Should we be on the same page?

A math session in the park the other day got me thinking. Do we need our students to be on the same page? Here are some thoughts.

* * *

Teacher authority is almost always at the center of the classroom, whether it’s by setting the course of study or controlling each day’s activity. As Peter Gray said in his recent post, “both sides [traditionalists and progressives] believe that good learning is a function of good teaching; they just disagree on what constitutes good teaching.”

Out of this, grows the necessity to be on the same page. Maybe you’re not reading along, or perhaps your mind is simply somewhere else, but in either case, we have a problem. The student’s not picking up what the teacher’s laying down.

By designing and legislating a standardized school system, we have made the statement plain; everyone should be learning the same stuff, pretty much. Looking over how much stuff that is to cover, and given the high stakes we place on testing this knowledge, it’s no secret the standards take up nearly all our time. So if a student isn’t on the same page, we really do have a problem. “You need to get this, and now is when we’re doing it.”

I think we can do better.

* * *

The other day I met up with some people at Prospect Park to do some math. For a while it was Nick Fiori (our department chair), a fifth grader, Paul Lockhart, and me. We were trying to figure out the minimum number of calls needed to share everyone’s gossip in a network of ___ people, a fairly tricky problem and certainly non-standard. Paul has a PhD in Math, Nick has one in Math Ed, I’m halfway through a masters in each, and the fifth grader is a fifth grader. Is it even possible that we were on the same page?

Certainly we were all thinking about the same problem, but in dramatically different ways. I have neither access to the sort of combinatorial graph theory that Paul knows, nor the fresh thinking of that fifth grader. I have only learned from my experiences. Amazingly, we all contributed to the problem, and surely continued our process of mathematical development.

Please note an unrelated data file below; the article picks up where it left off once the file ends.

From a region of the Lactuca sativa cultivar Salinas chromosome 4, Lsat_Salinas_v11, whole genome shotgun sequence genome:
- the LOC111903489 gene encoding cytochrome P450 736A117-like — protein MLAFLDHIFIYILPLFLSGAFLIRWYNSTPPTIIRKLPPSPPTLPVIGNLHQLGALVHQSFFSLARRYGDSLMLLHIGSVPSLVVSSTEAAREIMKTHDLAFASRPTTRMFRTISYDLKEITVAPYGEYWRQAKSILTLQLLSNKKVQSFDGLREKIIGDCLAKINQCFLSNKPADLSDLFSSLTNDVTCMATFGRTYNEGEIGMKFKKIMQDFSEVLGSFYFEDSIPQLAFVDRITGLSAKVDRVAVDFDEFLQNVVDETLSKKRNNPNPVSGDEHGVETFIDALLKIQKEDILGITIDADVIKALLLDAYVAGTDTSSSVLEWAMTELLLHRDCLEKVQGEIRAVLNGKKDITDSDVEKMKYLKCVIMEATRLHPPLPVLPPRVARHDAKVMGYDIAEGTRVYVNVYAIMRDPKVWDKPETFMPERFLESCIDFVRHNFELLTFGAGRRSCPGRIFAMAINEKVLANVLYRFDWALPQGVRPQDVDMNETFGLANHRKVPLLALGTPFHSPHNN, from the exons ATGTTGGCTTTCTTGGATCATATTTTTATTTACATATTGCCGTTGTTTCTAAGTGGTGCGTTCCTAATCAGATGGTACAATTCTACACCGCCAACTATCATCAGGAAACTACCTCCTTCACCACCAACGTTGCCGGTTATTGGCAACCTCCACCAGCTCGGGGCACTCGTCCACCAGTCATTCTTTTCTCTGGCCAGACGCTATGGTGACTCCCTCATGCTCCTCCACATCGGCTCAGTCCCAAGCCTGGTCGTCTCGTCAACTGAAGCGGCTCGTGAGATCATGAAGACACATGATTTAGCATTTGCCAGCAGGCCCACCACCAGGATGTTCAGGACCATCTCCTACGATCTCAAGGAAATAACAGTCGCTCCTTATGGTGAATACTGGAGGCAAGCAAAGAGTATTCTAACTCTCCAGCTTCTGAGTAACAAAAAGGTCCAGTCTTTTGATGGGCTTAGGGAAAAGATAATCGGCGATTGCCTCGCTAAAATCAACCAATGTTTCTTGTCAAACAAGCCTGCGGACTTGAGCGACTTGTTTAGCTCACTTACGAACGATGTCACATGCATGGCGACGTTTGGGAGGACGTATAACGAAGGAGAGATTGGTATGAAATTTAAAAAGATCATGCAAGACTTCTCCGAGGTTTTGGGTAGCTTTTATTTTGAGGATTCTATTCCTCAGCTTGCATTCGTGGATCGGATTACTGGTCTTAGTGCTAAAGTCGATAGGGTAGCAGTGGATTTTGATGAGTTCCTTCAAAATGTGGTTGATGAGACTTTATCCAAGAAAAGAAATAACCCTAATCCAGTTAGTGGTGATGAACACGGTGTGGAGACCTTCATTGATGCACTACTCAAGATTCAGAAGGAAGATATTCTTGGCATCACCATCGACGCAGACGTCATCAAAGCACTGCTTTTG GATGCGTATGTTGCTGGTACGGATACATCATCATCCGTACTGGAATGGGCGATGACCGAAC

By our individual trajectories, we have developed what I call “personal insights” – the connections we’re able to make between our current problem and our own previous work. Insights can be shared or common, but in my experience they form most easily when the work you do is personally appealing and meaningful. That often means being on different pages, even different books, to extend the metaphor.

* * *

Not only is it OK, but I think it’s essential to building rich cooperative scenarios. Our society, our minds, and our problems all require different approaches, novel thoughts, and varying levels of expertise to function. It’s nonsense to think you can master, know, or solve everything. Even our most comprehensive curriculum brings us nowhere close.

By filling our classes to the brim with common, standard material, we lose a critical amount of uniqueness that drives personal and societal development. We also sacrifice the time we could spend following our interests towards personal insights and expertise.

Differentiation in the classroom shouldn’t be a response to differing ability. It should respond to differing interest.

8 responses to “Should we be on the same page?

  1. I’m remembering how you solved that problem about getting every subset of n people into a room by having one person leave or enter at every stage–how you related it traversing the vertices of an n-cube. Was that at math in the park a year ago? Anyway, I think that’s a great example of a “personal insight”–it’s like somewhere deep in your head you had made a connection about n-cubes that got jogged by the problem. No amount of standard approaches that someone taught you was going to get you to a solution the way that the n-cube experience that you made for yourself did.

    • Great example! Yeah, that was the same event, one year ago. I find that this is exactly how breakthroughs happen in cooperative settings. Not because everyone has all the skills they need to solve a quadratic or any other standard skill, but because someone has a unique perspective that sheds light on the problem for the other people. It’s through that process of teaching each other our insights that powerful learning can happen.

  2. Paul,